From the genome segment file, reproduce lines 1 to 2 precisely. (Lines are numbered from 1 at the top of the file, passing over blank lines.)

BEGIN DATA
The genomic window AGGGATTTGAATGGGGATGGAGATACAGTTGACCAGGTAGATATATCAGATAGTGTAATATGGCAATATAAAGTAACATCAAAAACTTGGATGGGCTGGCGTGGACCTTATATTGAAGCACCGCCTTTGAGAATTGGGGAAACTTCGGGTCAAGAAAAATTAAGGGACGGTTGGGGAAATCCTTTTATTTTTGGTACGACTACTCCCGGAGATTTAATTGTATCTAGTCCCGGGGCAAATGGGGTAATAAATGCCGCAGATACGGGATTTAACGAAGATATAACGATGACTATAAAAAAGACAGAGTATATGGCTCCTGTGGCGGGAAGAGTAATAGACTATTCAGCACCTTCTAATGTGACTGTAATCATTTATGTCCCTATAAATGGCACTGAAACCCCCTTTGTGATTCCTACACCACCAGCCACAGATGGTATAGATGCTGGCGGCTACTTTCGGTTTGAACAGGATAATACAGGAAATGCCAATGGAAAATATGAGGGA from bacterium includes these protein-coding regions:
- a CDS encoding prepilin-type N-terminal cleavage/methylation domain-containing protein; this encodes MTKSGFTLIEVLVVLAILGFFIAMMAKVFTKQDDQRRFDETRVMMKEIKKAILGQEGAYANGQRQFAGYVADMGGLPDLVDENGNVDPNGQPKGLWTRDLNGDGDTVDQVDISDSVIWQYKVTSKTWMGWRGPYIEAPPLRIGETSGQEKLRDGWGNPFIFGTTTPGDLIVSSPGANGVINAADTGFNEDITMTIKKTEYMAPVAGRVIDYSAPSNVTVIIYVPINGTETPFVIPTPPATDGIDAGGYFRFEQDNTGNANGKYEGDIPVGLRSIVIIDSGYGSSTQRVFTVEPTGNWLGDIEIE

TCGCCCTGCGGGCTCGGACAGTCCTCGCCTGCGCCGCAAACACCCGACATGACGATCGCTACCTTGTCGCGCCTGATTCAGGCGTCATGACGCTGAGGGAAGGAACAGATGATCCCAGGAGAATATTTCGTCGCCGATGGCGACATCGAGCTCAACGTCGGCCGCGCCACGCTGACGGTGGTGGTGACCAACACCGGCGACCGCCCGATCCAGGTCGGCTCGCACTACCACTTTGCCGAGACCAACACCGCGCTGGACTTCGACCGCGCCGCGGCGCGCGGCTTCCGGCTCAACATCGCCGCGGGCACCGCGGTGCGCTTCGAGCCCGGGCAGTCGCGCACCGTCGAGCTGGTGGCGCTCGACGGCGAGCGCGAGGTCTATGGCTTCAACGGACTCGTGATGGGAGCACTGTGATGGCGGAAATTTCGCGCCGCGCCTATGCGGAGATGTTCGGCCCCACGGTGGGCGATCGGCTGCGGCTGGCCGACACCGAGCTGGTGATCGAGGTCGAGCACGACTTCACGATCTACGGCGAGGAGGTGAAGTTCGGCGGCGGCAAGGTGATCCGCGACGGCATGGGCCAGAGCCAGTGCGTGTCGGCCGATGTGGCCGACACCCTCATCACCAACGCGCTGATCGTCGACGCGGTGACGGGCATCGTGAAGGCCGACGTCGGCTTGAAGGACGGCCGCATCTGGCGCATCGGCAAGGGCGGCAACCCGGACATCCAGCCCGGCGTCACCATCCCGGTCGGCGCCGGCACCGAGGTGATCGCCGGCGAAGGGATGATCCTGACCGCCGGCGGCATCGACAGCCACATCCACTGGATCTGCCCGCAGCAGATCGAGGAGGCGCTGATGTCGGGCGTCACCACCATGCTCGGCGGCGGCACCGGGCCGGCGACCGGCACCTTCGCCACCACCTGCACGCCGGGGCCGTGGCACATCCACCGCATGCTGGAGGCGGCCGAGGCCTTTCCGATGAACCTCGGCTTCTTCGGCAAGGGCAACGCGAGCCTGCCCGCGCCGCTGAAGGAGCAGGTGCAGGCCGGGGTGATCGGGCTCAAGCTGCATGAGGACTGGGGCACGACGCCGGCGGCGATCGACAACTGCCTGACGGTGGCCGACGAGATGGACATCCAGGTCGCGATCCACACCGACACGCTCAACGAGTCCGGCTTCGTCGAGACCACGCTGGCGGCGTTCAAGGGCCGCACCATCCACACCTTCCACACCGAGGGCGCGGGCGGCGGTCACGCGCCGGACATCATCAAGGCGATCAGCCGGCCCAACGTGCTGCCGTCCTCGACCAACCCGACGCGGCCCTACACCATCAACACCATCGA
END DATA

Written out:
The genomic window AGGGATTTGAATGGGGATGGAGATACAGTTGACCAGGTAGATATATCAGATAGTGTAATATGGCAATATAAAGTAACATCAAAAACTTGGATGGGCTGGCGTGGACCTTATATTGAAGCACCGCCTTTGAGAATTGGGGAAACTTCGGGTCAAGAAAAATTAAGGGACGGTTGGGGAAATCCTTTTATTTTTGGTACGACTACTCCCGGAGATTTAATTGTATCTAGTCCCGGGGCAAATGGGGTAATAAATGCCGCAGATACGGGATTTAACGAAGATATAACGATGACTATAAAAAAGACAGAGTATATGGCTCCTGTGGCGGGAAGAGTAATAGACTATTCAGCACCTTCTAATGTGACTGTAATCATTTATGTCCCTATAAATGGCACTGAAACCCCCTTTGTGATTCCTACACCACCAGCCACAGATGGTATAGATGCTGGCGGCTACTTTCGGTTTGAACAGGATAATACAGGAAATGCCAATGGAAAATATGAGGGA from bacterium includes these protein-coding regions:
- a CDS encoding prepilin-type N-terminal cleavage/methylation domain-containing protein; this encodes MTKSGFTLIEVLVVLAILGFFIAMMAKVFTKQDDQRRFDETRVMMKEIKKAILGQEGAYANGQRQFAGYVADMGGLPDLVDENGNVDPNGQPKGLWTRDLNGDGDTVDQVDISDSVIWQYKVTSKTWMGWRGPYIEAPPLRIGETSGQEKLRDGWGNPFIFGTTTPGDLIVSSPGANGVINAADTGFNEDITMTIKKTEYMAPVAGRVIDYSAPSNVTVIIYVPINGTETPFVIPTPPATDGIDAGGYFRFEQDNTGNANGKYEGDIPVGLRSIVIIDSGYGSSTQRVFTVEPTGNWLGDIEIE